but the other aspect was really being
able to block
at the source any items that were
prohibited so drones for example you
can't import but there are you know
these toys children's toys for sale on
Amazon which are essentially classified
as drones so being able to filter out
those articles in advance before a
customer actually acquires one of them
yeah
was one of the big challenge that we had so
technology and really the learning
process of the regulatory landscape that
was the hardest part how long
has this process taken I mean how many
years have you been working on this almost two years now.two years
and where are things at?you know this
is September 2019 where are things at
right now the app is available on both
Android and on Android and on iOS so
we're actually on our second
version so we pushed the first version
and then we realized that it wasn't as
fast it wasn't as smooth and fluid as we
wanted to be and we pushed a further
update a couple of days later so yes it
is available on both those platforms I
would say that today I am satisfied that
we have stabilized the logistics aspects
of the business so when you order I am
able to deliver to you within two weeks
generally shorter and I can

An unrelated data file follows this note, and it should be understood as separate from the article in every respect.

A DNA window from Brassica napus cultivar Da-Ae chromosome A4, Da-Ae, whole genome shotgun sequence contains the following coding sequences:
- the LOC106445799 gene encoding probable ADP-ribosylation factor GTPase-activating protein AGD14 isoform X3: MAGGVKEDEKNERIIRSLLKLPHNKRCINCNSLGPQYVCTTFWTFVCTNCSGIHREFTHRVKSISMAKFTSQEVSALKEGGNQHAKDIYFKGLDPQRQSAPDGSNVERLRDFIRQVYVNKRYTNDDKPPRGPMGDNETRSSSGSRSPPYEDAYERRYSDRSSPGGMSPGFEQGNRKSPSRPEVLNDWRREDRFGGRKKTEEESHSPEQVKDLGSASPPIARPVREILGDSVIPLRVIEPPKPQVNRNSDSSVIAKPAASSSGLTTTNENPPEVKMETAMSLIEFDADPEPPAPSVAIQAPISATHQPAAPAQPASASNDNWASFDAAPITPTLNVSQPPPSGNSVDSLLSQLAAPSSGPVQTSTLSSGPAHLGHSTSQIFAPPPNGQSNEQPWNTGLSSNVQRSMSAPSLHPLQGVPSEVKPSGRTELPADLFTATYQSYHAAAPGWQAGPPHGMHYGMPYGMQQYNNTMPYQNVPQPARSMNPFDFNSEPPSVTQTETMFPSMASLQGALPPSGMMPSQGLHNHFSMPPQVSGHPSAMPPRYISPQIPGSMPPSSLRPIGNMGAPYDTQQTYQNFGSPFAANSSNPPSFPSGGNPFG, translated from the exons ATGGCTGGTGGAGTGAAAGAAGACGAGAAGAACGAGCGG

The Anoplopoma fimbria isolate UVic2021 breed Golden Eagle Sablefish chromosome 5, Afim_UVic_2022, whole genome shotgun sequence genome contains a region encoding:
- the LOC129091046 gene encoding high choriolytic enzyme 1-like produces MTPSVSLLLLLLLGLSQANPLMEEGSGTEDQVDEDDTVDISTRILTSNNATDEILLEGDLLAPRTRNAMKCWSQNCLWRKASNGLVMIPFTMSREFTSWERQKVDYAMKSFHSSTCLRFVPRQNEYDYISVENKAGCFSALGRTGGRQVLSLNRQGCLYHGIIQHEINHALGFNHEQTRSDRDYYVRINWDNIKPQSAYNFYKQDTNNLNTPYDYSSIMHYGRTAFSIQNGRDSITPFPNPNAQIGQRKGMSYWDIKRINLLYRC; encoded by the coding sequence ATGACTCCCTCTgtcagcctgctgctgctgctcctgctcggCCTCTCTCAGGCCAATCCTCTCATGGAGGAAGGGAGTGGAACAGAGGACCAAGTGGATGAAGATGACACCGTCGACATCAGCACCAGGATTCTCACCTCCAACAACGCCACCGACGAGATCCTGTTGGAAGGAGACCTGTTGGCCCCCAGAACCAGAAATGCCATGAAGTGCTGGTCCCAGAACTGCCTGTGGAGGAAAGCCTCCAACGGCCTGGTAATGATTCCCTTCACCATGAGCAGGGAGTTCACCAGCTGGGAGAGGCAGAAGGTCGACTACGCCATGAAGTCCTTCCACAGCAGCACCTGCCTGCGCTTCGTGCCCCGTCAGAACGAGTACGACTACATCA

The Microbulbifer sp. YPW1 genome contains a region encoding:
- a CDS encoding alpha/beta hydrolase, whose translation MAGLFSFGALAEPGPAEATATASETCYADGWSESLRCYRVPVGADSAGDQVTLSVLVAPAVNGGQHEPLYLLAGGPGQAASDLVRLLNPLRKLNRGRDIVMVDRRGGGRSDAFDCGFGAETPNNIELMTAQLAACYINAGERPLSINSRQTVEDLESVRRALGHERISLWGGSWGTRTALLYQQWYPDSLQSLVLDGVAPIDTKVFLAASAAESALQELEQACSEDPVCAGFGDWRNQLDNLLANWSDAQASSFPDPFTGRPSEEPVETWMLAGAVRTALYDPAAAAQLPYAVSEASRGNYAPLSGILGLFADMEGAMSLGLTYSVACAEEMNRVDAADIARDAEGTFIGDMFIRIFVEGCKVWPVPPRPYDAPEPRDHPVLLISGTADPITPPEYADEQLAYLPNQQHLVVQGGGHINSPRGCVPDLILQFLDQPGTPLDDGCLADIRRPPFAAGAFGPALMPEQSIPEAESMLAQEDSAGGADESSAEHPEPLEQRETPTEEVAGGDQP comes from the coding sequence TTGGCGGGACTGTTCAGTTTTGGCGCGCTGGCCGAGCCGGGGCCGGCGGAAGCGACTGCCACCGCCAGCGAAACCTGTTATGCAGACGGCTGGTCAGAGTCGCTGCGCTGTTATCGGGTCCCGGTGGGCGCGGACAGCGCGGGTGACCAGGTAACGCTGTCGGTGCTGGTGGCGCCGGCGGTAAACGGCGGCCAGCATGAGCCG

tell you at the beginning there were
times it took us over a month to get the
products in today ten days to two weeks
I can have your product delivered to
your door from France so I'm comfortable
that we've managed to get that
stabilized and functioning as I wanted
it to as I want it to function yeah once
volume increases I think we can bring
that down even further I'm comfortable
that the technology is also stable doing
what I want it to do so I think we're at
the stage now where I can look at
scaling as a next step and integrating
additional platforms into the system one of my biggest fears and one
of the reasons I didn't you know I
didn't push for scale earlier on was I
didn't want to put a product out there
that was subpar that wasn't responding
to what people were looking for and
that would just essentially ruin
you know the reputation of the company
so for me the number one thing is really
the trust and dependability that people
have on it so when they place an order I
don't want them to worry you know I want
them to say I made my order
I can sleep soundly I know I'll get my
product when it comes to the development
of the applications did you hire
programmers locally did you outsource
that work it's a combination of things actually.so I have a programmer
here who's helping me with a lot of the
aspects of the development and I have a
team in India
so you know there's a multitude of
things that had to be taken into account
one was the programming languages the
second was the actual languages you know